Ibrahima Ndaw JavaScript enthusiast, full-stack developer, and blogger who also dabbles in UI/UX design.

Using Next.js with TypeScript

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Using Next.js With TypeScript

Editor’s note: This guide to using Next.js with TypeScript was last updated on 24 April 2023 to reflect recent updates and add sections to clarify why you should use Next.js with TypeScript, how to add TypeScript to existing projects, and how to make your types global. To learn more, refer to our guide on types vs. interfaces in TypeScript.

Next.js allows you to build static and dynamic (server-side) apps using React. It ships with handy functionalities such as API routes, file-system routing, image optimization, middleware, ES Modules support and URL imports, server components, HTTP streaming, and Next.js Live.

Next.js is built with TypeScript under the hood, so you get better IntelliSense and type definitions in your editor by default with just JavaScript. But, when you couple that with TypeScript, you can get an even better developer experience — including instant feedback when your component expects props but you didn’t pass any.

You’re also able to build with Next’s exported types and define your own to build with across your applications. These types help give your code better structure by dictating what your objects, arrays, etc., look like ahead of time. That way, you, your code editor, and any developer after you know how to reference your code. Next.js’ features make building full-stack React apps easier than ever, from simplified routing to performance-enhancing features like image optimization.

In this tutorial, we’ll demonstrate how to use Next.js with TypeScript and introduce you to an exciting and modern stack for building high-quality, search-optimized, and predictable apps. To show Next.js and TypeScript in action, we’ll walk through how to build a simple article manager app. Our example app will retrieve data from JSON placeholder. We’ll cover the following in detail:

What is Next.js?

Next.js is a production-ready framework built on top of React and Node.js. It ships with all the features listed above and more. You can use Next.js to build static and dynamic apps since it supports client and server-side rendering. Next.js v9 introduced API routes, which allow you to extend your Next app with a real backend (serverless) built with Node.js, Express.js, GraphQL, and so on.

Next.js uses automatic code-splitting (lazy loading) to render only the JavaScript needed for your app. Next.js can also pre-render your pages at build time to serve on demand, which can make your app feel snappy because the browser does not have to spend time executing the JavaScript bundle to generate the HTML for your app. This makes it possible for more search engine crawlers to index your app, which is great for SEO.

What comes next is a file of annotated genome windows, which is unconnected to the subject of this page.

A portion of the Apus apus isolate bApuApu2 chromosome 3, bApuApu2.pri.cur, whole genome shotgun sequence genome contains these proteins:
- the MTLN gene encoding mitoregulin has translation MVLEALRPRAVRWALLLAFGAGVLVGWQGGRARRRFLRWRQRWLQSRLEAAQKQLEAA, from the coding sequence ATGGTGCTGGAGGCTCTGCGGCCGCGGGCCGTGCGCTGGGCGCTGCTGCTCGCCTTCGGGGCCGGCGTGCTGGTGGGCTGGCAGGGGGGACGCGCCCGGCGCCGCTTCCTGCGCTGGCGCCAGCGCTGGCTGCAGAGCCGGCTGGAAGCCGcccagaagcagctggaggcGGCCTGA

What is TypeScript?

TypeScript is a popular language created and maintained by Microsoft. It’s a superset of JavaScript, which means all valid JavaScript is valid TypeScript. You can convert your existing JavaScript app to TypeScript, and it should work as expected, as long as your code is valid JavaScript. TypeScript allows you to set types on your variables and functions so you can type-check your code statically and catch errors at compile time.

You can also use modern features that are not yet supported in JavaScript. And, don’t worry about browser support — TypeScript compiles to plain JavaScript, which means your TypeScript code will never ship in the browser.

Why should you use Next.js with TypeScript?

Using Next.js with TypeScript is a powerful combination that offers a range of benefits for developers, ultimately enhancing their experience and the quality of the applications they create. Here’s why you should consider using Next.js with TypeScript, accompanied by some feelings and examples.

Improved code quality and maintainability

TypeScript adds static types to JavaScript, significantly reducing the chances of introducing bugs and making the code more maintainable. When working with Next.js, TypeScript’s type-checking capabilities enable developers to feel more confident in their code, as they can catch potential errors early in the development process. Imagine you have a blog application that receives data from an API. With TypeScript, you can create interfaces for the expected data structure, ensuring that the received data matches the expected format, and that any discrepancies are caught during development.

Better developer experience

TypeScript’s static types and Next.js’s built-in features, like hot reloading and automatic routing, work together to provide a seamless and enjoyable developer experience. With TypeScript, developers can feel a sense of relief when working with complex applications, as the type information guides them through the code, making it easier to understand and navigate.